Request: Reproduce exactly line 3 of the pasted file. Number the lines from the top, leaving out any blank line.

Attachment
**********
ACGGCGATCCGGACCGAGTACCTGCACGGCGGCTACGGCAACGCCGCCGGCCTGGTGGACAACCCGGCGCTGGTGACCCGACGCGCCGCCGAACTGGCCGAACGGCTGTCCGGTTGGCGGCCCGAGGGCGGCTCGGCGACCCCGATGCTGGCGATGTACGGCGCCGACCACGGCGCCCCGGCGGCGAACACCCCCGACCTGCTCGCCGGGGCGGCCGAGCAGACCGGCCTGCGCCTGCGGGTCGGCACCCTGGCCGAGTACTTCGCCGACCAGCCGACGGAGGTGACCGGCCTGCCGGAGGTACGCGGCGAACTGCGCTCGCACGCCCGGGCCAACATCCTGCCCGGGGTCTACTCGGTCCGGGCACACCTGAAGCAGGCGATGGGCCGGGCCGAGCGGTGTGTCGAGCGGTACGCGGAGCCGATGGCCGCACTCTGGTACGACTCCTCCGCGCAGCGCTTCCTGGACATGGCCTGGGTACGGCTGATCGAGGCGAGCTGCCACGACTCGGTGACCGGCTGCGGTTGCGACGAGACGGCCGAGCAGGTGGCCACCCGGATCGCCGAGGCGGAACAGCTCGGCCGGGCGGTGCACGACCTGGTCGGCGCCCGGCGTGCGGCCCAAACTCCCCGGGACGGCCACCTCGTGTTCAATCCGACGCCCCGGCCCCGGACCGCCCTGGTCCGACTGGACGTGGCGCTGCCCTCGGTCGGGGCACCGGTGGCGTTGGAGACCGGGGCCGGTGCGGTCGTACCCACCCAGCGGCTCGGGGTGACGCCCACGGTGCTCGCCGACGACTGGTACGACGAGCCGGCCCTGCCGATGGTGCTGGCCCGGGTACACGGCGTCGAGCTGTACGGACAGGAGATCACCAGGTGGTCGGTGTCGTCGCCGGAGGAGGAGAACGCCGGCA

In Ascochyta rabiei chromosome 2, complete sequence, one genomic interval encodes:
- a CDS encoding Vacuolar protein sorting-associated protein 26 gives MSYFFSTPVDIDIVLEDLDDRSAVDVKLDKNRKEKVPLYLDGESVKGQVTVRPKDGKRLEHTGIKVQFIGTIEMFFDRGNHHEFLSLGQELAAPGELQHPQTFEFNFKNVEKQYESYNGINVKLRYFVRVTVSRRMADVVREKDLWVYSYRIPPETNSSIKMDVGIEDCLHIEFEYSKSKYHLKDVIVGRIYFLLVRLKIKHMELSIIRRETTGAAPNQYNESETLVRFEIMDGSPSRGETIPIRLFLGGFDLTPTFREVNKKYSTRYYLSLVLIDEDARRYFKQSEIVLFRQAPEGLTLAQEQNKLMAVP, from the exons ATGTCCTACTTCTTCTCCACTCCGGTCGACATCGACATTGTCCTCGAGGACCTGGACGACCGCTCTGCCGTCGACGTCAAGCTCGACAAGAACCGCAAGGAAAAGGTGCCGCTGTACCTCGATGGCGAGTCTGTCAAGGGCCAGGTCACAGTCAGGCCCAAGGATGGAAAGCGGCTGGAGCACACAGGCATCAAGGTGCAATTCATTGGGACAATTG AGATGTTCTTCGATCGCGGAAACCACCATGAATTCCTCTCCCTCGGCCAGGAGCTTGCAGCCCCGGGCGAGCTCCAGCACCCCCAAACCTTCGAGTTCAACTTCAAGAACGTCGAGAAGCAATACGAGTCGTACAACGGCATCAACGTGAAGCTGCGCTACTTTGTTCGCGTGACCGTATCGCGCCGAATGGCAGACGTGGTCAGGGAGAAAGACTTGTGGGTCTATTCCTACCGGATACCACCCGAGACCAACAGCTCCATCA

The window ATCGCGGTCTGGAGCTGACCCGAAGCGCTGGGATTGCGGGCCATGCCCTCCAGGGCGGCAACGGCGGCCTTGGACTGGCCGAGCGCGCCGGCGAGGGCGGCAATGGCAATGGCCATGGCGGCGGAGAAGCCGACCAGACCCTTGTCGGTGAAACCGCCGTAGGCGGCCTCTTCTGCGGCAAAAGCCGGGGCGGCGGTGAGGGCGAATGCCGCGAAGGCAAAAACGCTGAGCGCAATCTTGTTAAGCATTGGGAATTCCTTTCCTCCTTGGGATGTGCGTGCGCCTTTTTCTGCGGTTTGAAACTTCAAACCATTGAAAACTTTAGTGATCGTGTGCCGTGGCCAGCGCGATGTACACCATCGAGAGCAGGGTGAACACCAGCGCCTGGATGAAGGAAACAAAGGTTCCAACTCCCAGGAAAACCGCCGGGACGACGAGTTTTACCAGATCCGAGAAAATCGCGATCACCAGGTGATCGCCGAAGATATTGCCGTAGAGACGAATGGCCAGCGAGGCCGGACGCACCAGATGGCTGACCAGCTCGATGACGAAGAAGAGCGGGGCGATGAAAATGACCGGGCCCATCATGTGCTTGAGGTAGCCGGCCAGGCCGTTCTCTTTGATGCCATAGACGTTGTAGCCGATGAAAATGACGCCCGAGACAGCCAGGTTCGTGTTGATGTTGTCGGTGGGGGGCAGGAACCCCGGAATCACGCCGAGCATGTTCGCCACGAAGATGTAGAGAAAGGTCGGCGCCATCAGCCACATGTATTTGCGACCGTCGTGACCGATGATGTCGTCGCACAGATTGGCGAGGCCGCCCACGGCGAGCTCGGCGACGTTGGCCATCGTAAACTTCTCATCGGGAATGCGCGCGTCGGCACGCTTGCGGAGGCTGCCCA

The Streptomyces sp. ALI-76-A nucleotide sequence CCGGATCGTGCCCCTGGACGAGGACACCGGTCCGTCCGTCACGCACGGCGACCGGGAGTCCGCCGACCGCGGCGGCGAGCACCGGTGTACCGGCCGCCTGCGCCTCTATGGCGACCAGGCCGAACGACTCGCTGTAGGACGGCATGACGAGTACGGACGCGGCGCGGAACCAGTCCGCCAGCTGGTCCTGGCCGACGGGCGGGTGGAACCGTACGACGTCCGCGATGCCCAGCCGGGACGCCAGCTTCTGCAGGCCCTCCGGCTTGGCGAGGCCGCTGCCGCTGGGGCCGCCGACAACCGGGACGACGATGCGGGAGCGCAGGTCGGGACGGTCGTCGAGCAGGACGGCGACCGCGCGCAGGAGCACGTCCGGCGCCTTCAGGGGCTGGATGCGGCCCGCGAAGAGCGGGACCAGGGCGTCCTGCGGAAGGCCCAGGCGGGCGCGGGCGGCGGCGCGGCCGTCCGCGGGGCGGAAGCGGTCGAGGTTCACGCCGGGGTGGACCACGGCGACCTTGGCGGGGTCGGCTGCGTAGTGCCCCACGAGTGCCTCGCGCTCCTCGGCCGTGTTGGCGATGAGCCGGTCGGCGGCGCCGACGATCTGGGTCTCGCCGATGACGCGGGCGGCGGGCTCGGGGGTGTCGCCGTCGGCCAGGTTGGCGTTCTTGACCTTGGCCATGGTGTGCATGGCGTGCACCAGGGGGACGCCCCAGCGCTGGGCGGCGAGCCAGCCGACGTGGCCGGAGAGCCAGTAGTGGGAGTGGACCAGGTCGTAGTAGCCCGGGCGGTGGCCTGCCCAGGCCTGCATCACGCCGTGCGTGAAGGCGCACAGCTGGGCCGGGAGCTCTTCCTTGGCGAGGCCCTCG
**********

- a CDS encoding Vacuolar protein sorting-associated protein 26 gives MSYFFSTPVDIDIVLEDLDDRSAVDVKLDKNRKEKVPLYLDGESVKGQVTVRPKDGKRLEHTGIKVQFIGTIEMFFDRGNHHEFLSLGQELAAPGELQHPQTFEFNFKNVEKQYESYNGINVKLRYFVRVTVSRRMADVVREKDLWVYSYRIPPETNSSIKMDVGIEDCLHIEFEYSKSKYHLKDVIVGRIYFLLVRLKIKHMELSIIRRETTGAAPNQYNESETLVRFEIMDGSPSRGETIPIRLFLGGFDLTPTFREVNKKYSTRYYLSLVLIDEDARRYFKQSEIVLFRQAPEGLTLAQEQNKLMAVP, from the exons ATGTCCTACTTCTTCTCCACTCCGGTCGACATCGACATTGTCCTCGAGGACCTGGACGACCGCTCTGCCGTCGACGTCAAGCTCGACAAGAACCGCAAGGAAAAGGTGCCGCTGTACCTCGATGGCGAGTCTGTCAAGGGCCAGGTCACAGTCAGGCCCAAGGATGGAAAGCGGCTGGAGCACACAGGCATCAAGGTGCAATTCATTGGGACAATTG AGATGTTCTTCGATCGCGGAAACCACCATGAATTCCTCTCCCTCGGCCAGGAGCTTGCAGCCCCGGGCGAGCTCCAGCACCCCCAAACCTTCGAGTTCAACTTCAAGAACGTCGAGAAGCAATACGAGTCGTACAACGGCATCAACGTGAAGCTGCGCTACTTTGTTCGCGTGACCGTATCGCGCCGAATGGCAGACGTGGTCAGGGAGAAAGACTTGTGGGTCTATTCCTACCGGATACCACCCGAGACCAACAGCTCCATCA